3. Sometimes I have thoughts on why so many Christians are Anti homosexual or Judgmental. I was born in a “pretend” Christian family. I always struggled with God and Jesus during my childhood and teen years, always feeling like walking on egg shells with the lord. During my late teen and early twenties I pleaded with God for answer to so many questions I will not get into now. All I got was silence, so I said enough is enough, I’m out of here.

    What I thought was silence from God was a LOUD, HARD, 10 year SLAP in the face. God sent me on an amazing journey through Buddhism, Hinduism, Zen Teachings, Science of Physics and much more. God show Godself in all colors, shapes and sizes. I witness the millions of faces of God until finally I was brought back to Jesus and only recently started a new and wonderful relationship with him.

    When a Christian judges someone or group they are hypocrites are they not? Matthew 7 :1 “Do not judge, or you too will be judged. ..”

    What I have learned in my journey is we (Christians) spend so much time on preaching the word of God and very little on living the word of God. If we preach the word of God people will have many names to call us, but If we live the word of God people will follow our example.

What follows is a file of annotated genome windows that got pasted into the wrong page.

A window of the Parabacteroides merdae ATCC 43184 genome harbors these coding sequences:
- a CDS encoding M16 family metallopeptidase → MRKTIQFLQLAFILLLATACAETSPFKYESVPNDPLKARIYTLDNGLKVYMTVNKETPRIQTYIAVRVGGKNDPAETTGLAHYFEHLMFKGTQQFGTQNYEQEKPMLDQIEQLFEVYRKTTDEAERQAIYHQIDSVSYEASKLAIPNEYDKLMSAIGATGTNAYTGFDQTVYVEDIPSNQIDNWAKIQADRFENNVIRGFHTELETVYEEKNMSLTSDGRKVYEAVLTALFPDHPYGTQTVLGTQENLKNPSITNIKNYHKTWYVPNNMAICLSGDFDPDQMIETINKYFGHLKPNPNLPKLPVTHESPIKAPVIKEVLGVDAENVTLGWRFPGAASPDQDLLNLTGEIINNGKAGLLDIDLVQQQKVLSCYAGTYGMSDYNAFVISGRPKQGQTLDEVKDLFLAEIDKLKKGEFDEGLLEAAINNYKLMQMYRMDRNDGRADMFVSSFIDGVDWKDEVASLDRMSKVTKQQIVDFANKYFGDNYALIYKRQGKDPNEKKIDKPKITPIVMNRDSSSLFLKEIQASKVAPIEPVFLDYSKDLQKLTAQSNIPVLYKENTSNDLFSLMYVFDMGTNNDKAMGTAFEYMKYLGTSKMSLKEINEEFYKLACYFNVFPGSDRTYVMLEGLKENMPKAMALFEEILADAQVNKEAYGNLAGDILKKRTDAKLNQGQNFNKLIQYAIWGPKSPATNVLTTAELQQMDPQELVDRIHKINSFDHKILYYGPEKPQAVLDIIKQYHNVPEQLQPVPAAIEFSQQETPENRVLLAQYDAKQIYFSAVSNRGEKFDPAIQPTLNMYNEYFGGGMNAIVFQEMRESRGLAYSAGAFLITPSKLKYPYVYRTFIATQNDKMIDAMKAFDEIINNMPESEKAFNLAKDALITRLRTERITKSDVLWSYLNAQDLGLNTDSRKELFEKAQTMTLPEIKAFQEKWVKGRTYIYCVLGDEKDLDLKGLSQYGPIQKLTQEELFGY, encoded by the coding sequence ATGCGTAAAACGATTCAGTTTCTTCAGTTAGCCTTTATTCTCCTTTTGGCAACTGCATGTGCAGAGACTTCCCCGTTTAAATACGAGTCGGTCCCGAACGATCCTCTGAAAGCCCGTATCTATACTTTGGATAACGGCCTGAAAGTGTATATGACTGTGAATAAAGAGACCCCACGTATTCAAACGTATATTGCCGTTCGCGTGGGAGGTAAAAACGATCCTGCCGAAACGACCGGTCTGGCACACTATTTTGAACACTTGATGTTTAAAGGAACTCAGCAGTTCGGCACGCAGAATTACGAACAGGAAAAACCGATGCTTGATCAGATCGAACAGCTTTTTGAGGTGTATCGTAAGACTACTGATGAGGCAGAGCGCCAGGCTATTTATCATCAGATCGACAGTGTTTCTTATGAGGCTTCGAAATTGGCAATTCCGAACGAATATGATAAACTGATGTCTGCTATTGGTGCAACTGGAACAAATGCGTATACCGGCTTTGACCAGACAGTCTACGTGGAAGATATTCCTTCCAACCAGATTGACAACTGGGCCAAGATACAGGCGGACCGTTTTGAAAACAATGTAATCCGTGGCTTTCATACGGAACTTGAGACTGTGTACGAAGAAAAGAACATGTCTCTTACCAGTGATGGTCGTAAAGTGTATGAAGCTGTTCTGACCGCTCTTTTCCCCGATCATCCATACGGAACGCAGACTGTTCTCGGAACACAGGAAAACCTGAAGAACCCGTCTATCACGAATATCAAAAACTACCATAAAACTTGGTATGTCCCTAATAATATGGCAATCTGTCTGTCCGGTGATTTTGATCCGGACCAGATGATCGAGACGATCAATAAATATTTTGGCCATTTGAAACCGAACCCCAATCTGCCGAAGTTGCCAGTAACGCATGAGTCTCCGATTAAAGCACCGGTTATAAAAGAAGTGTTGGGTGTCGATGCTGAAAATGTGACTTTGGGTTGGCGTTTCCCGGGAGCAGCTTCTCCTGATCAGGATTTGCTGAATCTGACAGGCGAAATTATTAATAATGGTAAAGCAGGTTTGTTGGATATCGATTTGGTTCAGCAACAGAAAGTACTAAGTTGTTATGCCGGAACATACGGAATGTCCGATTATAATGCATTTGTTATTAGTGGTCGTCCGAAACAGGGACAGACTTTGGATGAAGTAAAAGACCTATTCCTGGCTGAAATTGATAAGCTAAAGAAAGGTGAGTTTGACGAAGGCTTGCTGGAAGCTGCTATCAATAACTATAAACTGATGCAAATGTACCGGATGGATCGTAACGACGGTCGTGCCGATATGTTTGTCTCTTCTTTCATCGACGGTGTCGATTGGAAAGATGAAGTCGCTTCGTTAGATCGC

Social Justice – wouldn’t that be relative to each of us? We all have our views on what is right and what is wrong. If we follow the bible then we should stone our kids for being bad. How about we just live the life Jesus showed us and as you stated above Jeremy, we get so caught up in rules; lets leave the judging in Gods hands and the “living the word” in our hands. I agree let Jesus guide us, judging only starts wars and divides us.

  4. Good word Jeremy! I think most off the time we think of “ask and you shall receive” as “what can I ask God FOR?” It has struck me as as I read your article today that in asking God “Why am I really here and how do You want to use me?” we receive the answer of purpose. Life is so rich when we respond to that!